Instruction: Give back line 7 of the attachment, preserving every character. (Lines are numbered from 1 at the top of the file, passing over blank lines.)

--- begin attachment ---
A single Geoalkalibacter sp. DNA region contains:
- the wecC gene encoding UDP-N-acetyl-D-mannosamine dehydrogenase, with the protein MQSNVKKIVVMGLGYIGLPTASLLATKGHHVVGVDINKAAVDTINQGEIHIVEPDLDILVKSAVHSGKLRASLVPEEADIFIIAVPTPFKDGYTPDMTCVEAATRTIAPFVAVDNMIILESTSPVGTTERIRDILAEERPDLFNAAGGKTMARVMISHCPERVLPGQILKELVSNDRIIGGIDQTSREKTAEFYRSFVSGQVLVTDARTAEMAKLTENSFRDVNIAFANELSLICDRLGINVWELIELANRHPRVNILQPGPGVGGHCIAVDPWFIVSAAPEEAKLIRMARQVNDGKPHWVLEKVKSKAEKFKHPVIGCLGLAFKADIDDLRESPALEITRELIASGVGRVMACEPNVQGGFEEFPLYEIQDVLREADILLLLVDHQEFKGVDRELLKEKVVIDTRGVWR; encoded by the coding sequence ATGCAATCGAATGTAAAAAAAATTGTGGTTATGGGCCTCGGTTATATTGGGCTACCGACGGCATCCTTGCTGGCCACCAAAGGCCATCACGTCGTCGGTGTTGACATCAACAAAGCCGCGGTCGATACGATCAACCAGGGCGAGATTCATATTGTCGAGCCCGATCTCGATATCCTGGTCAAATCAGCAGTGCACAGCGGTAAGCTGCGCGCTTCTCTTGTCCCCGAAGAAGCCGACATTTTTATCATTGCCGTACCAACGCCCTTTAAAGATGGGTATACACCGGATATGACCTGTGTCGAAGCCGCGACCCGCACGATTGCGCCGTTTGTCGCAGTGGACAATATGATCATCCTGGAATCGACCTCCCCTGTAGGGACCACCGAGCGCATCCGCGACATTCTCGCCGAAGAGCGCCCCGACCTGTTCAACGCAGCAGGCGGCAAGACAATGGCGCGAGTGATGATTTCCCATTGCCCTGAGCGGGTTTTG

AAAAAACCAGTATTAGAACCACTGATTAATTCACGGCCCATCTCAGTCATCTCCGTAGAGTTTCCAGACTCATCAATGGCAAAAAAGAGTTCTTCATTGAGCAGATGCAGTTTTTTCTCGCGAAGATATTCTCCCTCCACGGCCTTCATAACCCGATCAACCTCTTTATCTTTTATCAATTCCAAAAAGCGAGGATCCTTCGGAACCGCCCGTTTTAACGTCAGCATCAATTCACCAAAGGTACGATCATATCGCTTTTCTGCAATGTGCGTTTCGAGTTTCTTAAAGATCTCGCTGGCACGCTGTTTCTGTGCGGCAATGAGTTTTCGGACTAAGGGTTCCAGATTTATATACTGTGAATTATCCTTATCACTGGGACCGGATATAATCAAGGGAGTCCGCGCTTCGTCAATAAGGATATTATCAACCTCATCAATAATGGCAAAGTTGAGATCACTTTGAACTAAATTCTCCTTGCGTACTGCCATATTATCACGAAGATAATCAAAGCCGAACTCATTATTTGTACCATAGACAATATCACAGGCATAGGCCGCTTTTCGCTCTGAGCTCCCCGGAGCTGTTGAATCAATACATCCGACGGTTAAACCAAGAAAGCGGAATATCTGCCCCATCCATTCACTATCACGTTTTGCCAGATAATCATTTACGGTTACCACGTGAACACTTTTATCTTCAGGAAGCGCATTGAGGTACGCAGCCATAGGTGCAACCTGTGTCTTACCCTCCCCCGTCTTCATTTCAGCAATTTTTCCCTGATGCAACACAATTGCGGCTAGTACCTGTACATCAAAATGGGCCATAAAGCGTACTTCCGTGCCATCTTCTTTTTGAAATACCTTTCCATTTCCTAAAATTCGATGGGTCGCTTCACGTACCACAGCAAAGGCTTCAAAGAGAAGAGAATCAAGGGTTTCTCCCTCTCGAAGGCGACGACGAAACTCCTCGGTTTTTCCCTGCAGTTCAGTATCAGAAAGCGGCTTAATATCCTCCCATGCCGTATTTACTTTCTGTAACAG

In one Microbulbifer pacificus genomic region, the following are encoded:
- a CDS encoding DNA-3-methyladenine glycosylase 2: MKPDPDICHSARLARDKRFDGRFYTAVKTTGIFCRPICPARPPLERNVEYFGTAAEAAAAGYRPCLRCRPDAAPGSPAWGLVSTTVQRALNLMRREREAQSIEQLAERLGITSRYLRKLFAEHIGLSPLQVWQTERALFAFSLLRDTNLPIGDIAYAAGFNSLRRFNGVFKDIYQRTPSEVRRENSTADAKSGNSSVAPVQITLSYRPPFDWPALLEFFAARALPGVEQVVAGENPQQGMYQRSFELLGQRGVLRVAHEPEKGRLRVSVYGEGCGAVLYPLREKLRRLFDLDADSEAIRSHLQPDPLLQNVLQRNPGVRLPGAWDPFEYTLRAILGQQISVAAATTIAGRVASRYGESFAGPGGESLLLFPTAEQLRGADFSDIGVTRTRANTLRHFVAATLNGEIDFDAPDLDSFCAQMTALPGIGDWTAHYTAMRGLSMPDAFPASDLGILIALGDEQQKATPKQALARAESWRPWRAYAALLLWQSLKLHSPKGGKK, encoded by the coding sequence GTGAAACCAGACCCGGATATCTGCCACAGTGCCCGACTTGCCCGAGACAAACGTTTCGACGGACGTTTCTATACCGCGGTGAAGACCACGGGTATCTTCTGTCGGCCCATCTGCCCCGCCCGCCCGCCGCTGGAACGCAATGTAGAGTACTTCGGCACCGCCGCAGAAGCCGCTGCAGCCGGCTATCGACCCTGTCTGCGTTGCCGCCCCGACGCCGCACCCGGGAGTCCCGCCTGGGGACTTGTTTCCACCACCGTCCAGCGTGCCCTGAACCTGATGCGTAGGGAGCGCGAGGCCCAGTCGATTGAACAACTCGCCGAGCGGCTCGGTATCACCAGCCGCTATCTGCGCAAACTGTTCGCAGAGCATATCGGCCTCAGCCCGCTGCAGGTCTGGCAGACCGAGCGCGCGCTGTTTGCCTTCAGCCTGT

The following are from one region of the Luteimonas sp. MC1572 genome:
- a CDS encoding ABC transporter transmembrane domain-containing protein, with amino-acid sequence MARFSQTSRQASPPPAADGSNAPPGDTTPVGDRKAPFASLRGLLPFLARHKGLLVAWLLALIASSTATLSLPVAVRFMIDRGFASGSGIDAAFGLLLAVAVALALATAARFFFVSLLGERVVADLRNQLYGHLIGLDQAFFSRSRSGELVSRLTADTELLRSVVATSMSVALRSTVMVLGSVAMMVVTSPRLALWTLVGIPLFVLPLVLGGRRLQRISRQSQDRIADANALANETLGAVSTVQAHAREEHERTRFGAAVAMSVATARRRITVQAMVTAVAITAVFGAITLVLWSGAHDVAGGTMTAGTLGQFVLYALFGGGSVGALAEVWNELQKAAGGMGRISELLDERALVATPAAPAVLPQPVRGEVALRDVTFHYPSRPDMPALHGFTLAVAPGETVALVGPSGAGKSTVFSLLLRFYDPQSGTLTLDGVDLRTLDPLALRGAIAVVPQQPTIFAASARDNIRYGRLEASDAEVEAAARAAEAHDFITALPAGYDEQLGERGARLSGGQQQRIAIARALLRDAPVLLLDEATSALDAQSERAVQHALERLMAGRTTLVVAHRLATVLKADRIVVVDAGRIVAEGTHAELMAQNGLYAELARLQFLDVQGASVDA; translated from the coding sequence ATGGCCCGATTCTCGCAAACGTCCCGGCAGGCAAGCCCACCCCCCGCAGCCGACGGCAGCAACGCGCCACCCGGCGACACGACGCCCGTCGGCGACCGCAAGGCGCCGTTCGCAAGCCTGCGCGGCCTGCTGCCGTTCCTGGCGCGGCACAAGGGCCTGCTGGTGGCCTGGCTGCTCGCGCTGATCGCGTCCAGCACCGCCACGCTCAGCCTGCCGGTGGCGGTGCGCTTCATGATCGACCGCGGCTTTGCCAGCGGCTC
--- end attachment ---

- a CDS encoding ABC transporter transmembrane domain-containing protein, with amino-acid sequence MARFSQTSRQASPPPAADGSNAPPGDTTPVGDRKAPFASLRGLLPFLARHKGLLVAWLLALIASSTATLSLPVAVRFMIDRGFASGSGIDAAFGLLLAVAVALALATAARFFFVSLLGERVVADLRNQLYGHLIGLDQAFFSRSRSGELVSRLTADTELLRSVVATSMSVALRSTVMVLGSVAMMVVTSPRLALWTLVGIPLFVLPLVLGGRRLQRISRQSQDRIADANALANETLGAVSTVQAHAREEHERTRFGAAVAMSVATARRRITVQAMVTAVAITAVFGAITLVLWSGAHDVAGGTMTAGTLGQFVLYALFGGGSVGALAEVWNELQKAAGGMGRISELLDERALVATPAAPAVLPQPVRGEVALRDVTFHYPSRPDMPALHGFTLAVAPGETVALVGPSGAGKSTVFSLLLRFYDPQSGTLTLDGVDLRTLDPLALRGAIAVVPQQPTIFAASARDNIRYGRLEASDAEVEAAARAAEAHDFITALPAGYDEQLGERGARLSGGQQQRIAIARALLRDAPVLLLDEATSALDAQSERAVQHALERLMAGRTTLVVAHRLATVLKADRIVVVDAGRIVAEGTHAELMAQNGLYAELARLQFLDVQGASVDA; translated from the coding sequence ATGGCCCGATTCTCGCAAACGTCCCGGCAGGCAAGCCCACCCCCCGCAGCCGACGGCAGCAACGCGCCACCCGGCGACACGACGCCCGTCGGCGACCGCAAGGCGCCGTTCGCAAGCCTGCGCGGCCTGCTGCCGTTCCTGGCGCGGCACAAGGGCCTGCTGGTGGCCTGGCTGCTCGCGCTGATCGCGTCCAGCACCGCCACGCTCAGCCTGCCGGTGGCGGTGCGCTTCATGATCGACCGCGGCTTTGCCAGCGGCTC